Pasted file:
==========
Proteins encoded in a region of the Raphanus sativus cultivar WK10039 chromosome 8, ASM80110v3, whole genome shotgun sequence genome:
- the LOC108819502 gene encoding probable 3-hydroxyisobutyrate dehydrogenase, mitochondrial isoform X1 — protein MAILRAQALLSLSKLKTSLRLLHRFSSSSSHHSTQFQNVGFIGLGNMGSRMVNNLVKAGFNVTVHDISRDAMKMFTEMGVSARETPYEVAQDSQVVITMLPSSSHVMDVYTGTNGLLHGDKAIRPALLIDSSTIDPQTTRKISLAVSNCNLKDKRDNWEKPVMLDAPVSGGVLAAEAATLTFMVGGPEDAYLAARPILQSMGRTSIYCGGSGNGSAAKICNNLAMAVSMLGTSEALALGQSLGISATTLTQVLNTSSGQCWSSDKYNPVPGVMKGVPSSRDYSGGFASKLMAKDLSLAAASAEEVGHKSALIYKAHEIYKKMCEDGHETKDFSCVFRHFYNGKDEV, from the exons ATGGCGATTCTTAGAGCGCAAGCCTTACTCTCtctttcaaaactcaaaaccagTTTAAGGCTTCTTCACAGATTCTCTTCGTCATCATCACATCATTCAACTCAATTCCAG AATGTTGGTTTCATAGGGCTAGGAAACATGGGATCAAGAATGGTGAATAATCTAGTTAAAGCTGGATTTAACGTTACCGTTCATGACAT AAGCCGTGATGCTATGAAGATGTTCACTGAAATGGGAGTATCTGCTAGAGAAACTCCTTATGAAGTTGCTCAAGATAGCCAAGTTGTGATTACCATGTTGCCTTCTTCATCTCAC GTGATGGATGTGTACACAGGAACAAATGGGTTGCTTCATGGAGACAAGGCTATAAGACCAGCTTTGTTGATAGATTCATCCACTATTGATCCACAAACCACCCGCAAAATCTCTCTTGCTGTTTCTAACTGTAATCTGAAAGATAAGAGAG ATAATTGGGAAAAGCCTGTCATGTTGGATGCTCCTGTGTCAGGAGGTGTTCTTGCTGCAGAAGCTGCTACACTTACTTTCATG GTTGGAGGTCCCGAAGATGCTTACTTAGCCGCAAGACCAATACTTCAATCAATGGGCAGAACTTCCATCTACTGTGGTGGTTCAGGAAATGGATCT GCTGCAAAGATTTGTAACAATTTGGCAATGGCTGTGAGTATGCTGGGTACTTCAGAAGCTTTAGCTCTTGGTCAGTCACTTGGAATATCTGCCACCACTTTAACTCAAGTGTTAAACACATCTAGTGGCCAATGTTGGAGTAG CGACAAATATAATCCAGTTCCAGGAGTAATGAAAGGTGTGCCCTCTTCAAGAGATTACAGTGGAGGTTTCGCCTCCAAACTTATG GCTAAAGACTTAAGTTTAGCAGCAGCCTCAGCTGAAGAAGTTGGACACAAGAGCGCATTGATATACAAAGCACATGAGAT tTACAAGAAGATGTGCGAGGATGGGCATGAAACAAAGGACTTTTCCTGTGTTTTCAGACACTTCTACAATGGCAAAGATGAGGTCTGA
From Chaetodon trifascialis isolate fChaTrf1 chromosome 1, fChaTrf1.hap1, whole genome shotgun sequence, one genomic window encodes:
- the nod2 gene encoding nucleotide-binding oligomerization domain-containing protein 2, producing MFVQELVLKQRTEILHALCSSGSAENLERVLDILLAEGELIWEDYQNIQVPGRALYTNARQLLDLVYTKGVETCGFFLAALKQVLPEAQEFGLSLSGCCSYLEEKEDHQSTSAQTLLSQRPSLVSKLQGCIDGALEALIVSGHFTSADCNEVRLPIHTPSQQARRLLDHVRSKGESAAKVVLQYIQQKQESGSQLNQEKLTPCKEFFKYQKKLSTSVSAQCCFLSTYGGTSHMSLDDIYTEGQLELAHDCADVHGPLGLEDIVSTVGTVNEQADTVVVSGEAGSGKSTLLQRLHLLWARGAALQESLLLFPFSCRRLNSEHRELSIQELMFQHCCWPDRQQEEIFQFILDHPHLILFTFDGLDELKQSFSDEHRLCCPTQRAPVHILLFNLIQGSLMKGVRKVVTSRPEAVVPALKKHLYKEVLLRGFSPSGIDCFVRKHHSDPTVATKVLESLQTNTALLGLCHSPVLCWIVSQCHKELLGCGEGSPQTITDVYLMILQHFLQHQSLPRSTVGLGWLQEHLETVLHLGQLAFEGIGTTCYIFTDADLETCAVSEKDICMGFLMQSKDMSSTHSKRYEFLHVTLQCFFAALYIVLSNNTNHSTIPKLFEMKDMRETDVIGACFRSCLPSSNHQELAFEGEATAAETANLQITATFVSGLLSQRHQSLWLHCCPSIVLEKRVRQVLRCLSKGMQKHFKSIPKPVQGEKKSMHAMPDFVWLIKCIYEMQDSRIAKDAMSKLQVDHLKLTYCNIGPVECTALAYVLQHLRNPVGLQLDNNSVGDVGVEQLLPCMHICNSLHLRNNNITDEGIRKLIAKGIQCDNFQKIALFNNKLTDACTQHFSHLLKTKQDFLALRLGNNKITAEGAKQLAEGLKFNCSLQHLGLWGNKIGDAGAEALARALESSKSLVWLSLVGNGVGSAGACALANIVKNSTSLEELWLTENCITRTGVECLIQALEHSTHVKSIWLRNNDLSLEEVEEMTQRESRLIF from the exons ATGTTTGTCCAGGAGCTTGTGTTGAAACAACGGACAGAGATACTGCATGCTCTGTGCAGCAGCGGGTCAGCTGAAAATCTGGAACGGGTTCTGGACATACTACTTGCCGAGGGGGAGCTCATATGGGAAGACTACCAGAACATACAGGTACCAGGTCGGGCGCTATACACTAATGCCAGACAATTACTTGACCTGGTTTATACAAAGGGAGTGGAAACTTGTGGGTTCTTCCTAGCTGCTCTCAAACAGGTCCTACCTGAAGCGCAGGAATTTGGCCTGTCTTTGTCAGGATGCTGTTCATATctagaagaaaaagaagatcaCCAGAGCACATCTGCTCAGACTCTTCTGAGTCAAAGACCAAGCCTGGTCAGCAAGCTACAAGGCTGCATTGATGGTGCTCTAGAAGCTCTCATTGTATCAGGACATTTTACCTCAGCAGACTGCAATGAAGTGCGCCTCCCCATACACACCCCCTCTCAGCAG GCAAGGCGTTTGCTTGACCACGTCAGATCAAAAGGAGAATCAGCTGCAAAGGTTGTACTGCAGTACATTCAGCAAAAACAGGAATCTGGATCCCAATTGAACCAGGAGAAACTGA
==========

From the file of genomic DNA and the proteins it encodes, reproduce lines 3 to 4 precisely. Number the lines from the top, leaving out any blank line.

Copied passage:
From Chaetodon trifascialis isolate fChaTrf1 chromosome 1, fChaTrf1.hap1, whole genome shotgun sequence, one genomic window encodes:
- the nod2 gene encoding nucleotide-binding oligomerization domain-containing protein 2, producing MFVQELVLKQRTEILHALCSSGSAENLERVLDILLAEGELIWEDYQNIQVPGRALYTNARQLLDLVYTKGVETCGFFLAALKQVLPEAQEFGLSLSGCCSYLEEKEDHQSTSAQTLLSQRPSLVSKLQGCIDGALEALIVSGHFTSADCNEVRLPIHTPSQQARRLLDHVRSKGESAAKVVLQYIQQKQESGSQLNQEKLTPCKEFFKYQKKLSTSVSAQCCFLSTYGGTSHMSLDDIYTEGQLELAHDCADVHGPLGLEDIVSTVGTVNEQADTVVVSGEAGSGKSTLLQRLHLLWARGAALQESLLLFPFSCRRLNSEHRELSIQELMFQHCCWPDRQQEEIFQFILDHPHLILFTFDGLDELKQSFSDEHRLCCPTQRAPVHILLFNLIQGSLMKGVRKVVTSRPEAVVPALKKHLYKEVLLRGFSPSGIDCFVRKHHSDPTVATKVLESLQTNTALLGLCHSPVLCWIVSQCHKELLGCGEGSPQTITDVYLMILQHFLQHQSLPRSTVGLGWLQEHLETVLHLGQLAFEGIGTTCYIFTDADLETCAVSEKDICMGFLMQSKDMSSTHSKRYEFLHVTLQCFFAALYIVLSNNTNHSTIPKLFEMKDMRETDVIGACFRSCLPSSNHQELAFEGEATAAETANLQITATFVSGLLSQRHQSLWLHCCPSIVLEKRVRQVLRCLSKGMQKHFKSIPKPVQGEKKSMHAMPDFVWLIKCIYEMQDSRIAKDAMSKLQVDHLKLTYCNIGPVECTALAYVLQHLRNPVGLQLDNNSVGDVGVEQLLPCMHICNSLHLRNNNITDEGIRKLIAKGIQCDNFQKIALFNNKLTDACTQHFSHLLKTKQDFLALRLGNNKITAEGAKQLAEGLKFNCSLQHLGLWGNKIGDAGAEALARALESSKSLVWLSLVGNGVGSAGACALANIVKNSTSLEELWLTENCITRTGVECLIQALEHSTHVKSIWLRNNDLSLEEVEEMTQRESRLIF from the exons ATGTTTGTCCAGGAGCTTGTGTTGAAACAACGGACAGAGATACTGCATGCTCTGTGCAGCAGCGGGTCAGCTGAAAATCTGGAACGGGTTCTGGACATACTACTTGCCGAGGGGGAGCTCATATGGGAAGACTACCAGAACATACAGGTACCAGGTCGGGCGCTATACACTAATGCCAGACAATTACTTGACCTGGTTTATACAAAGGGAGTGGAAACTTGTGGGTTCTTCCTAGCTGCTCTCAAACAGGTCCTACCTGAAGCGCAGGAATTTGGCCTGTCTTTGTCAGGATGCTGTTCATATctagaagaaaaagaagatcaCCAGAGCACATCTGCTCAGACTCTTCTGAGTCAAAGACCAAGCCTGGTCAGCAAGCTACAAGGCTGCATTGATGGTGCTCTAGAAGCTCTCATTGTATCAGGACATTTTACCTCAGCAGACTGCAATGAAGTGCGCCTCCCCATACACACCCCCTCTCAGCAG GCAAGGCGTTTGCTTGACCACGTCAGATCAAAAGGAGAATCAGCTGCAAAGGTTGTACTGCAGTACATTCAGCAAAAACAGGAATCTGGATCCCAATTGAACCAGGAGAAACTGA